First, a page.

Creating a healthy, competitive environment between like-minded and physically similar individuals can be a really effective way in encouraging improvements in the weight room. This could be something as simple as challenging two athletes to produce the biggest jump height at the start of a session, lift the same relative load the fastest or lift the heaviest load for a single repetition. Utilising technological devices and simple aids such as leader boards (Figure 3) can help to produce a spirited atmosphere within training, and allow those that are more ego oriented to harness their competitive nature and improve physically. It must be noted that too much negative exposure to an ego oriented environment can be detrimental to performance and may create negative perceptions of one's performance, reduction in effort or the choosing of tasks that are far too difficult or far too easy.

Figure 3: Utilisation of a leader board for ego oriented environment

Figure 3: Utilisation of a leader board for ego oriented environment

Another simple method may include the monitoring of velocity data (loaded or unloaded squat jumps - figure 4) at the beginning of training session to assess readiness to train/physical improvements. In doing so, an athlete, when receiving positive verbal and kinematic feedback, may become highly motivated and proceed to perform over-expectations during training sessions.

The versatility of VBT is paramount in its popularity within S&C environments. By understanding your athlete's motivational status and AGT predisposition, an optimal environment can be created in order to ensure your athletes have the best possible opportunity to progress and adapt.

Figure 4: Example of loaded squat jump

Figure 4: Example of loaded squat jump


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  5. Duda JL, & Pensgaard AM. Enhancing the quantity and quality of motivation: The promotion of task involvement in a junior level football team. In: Cockerill, I (Ed.) Solutions in Sport Psychology. 2002; Thomson: London.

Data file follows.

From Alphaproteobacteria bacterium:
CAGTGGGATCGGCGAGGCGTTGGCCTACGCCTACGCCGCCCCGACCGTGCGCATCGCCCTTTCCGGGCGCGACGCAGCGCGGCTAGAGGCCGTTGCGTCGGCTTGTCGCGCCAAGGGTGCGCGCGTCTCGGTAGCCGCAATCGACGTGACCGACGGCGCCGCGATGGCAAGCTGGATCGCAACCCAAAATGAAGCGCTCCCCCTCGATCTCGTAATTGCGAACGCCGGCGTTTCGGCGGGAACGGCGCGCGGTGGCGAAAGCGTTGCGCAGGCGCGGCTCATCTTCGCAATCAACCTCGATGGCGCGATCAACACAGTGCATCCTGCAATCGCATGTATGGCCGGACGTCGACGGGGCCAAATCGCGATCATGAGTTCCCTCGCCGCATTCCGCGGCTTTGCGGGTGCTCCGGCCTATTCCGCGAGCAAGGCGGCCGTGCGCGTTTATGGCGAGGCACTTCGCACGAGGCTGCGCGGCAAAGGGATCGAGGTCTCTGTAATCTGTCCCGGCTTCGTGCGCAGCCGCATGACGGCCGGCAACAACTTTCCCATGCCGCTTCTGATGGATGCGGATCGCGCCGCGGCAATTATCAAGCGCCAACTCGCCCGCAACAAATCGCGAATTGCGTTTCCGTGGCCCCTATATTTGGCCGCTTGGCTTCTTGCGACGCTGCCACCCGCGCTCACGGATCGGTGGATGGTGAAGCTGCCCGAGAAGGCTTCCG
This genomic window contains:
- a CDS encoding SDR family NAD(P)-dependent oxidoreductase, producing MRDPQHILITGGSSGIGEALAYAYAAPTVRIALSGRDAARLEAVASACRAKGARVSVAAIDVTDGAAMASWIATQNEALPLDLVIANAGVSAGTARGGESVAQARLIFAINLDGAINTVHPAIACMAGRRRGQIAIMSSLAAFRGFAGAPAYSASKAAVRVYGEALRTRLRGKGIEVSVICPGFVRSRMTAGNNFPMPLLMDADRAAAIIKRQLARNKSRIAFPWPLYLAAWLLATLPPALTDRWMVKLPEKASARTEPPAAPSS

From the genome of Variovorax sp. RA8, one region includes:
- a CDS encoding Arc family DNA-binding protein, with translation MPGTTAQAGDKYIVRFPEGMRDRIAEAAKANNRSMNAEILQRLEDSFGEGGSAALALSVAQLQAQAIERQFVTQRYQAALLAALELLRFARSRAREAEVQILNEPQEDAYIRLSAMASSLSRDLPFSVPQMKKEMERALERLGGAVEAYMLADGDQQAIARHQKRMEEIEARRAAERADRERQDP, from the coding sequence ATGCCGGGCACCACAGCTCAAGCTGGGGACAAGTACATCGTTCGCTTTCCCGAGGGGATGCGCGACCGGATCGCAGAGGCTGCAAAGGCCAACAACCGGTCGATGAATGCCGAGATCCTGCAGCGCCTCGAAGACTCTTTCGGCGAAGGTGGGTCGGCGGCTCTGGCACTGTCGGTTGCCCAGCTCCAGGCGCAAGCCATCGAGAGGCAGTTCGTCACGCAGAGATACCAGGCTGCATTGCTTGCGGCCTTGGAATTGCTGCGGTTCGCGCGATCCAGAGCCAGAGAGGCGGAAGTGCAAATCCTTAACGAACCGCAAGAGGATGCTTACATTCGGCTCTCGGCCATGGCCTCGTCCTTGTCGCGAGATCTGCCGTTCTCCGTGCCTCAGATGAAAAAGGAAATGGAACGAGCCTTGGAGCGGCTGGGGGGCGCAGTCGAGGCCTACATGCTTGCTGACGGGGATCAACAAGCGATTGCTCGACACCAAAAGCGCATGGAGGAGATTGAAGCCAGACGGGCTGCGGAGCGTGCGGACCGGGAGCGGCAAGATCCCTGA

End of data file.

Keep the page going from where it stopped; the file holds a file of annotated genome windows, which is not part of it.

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  7. Banyard HG, Nosaka K, Vernon AD, et al. The reliability of the individualized load-velocity profiles. Int J Sports Phys Perf. 2018; 13: 763-769.

  8. Garcia-Ramos A, Pestana-Melero FL, Perez-Castilla A, et al. Mean velocity vs. mean propulsive velocity vs. peak velocity: which variable determines bench press relative load with higher reliability. J Strength Cond Res. 2018; 32 (5): 1273-1279.

  9. Weakley JJS, Wilson KM, Till K, Read DB, Darrall-Jones J, Roe GA, Phibbs PJ, & Jones BL. Visual feedback attenuates mean concentric barbell velocity loss, and improves motivation, competitiveness, and perceived workload in male adolescent athletes. J Strength Cond Res. Ahead of press. 2017.

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Steve Thompson is a senior lecturer, programme lead for the new MSc Strength and Conditioning Coaching and S&C coach at Sheffield Hallam University. Steve is also a doctoral researcher majoring in Velocity Based Training. He is UKSCA accredited with a wealth of coaching experience at elite and international level including Diving, Football, Rugby League, Volleyball and Golf. Steve is actively researching in VBT, with a particular focus on its application to load manipulation.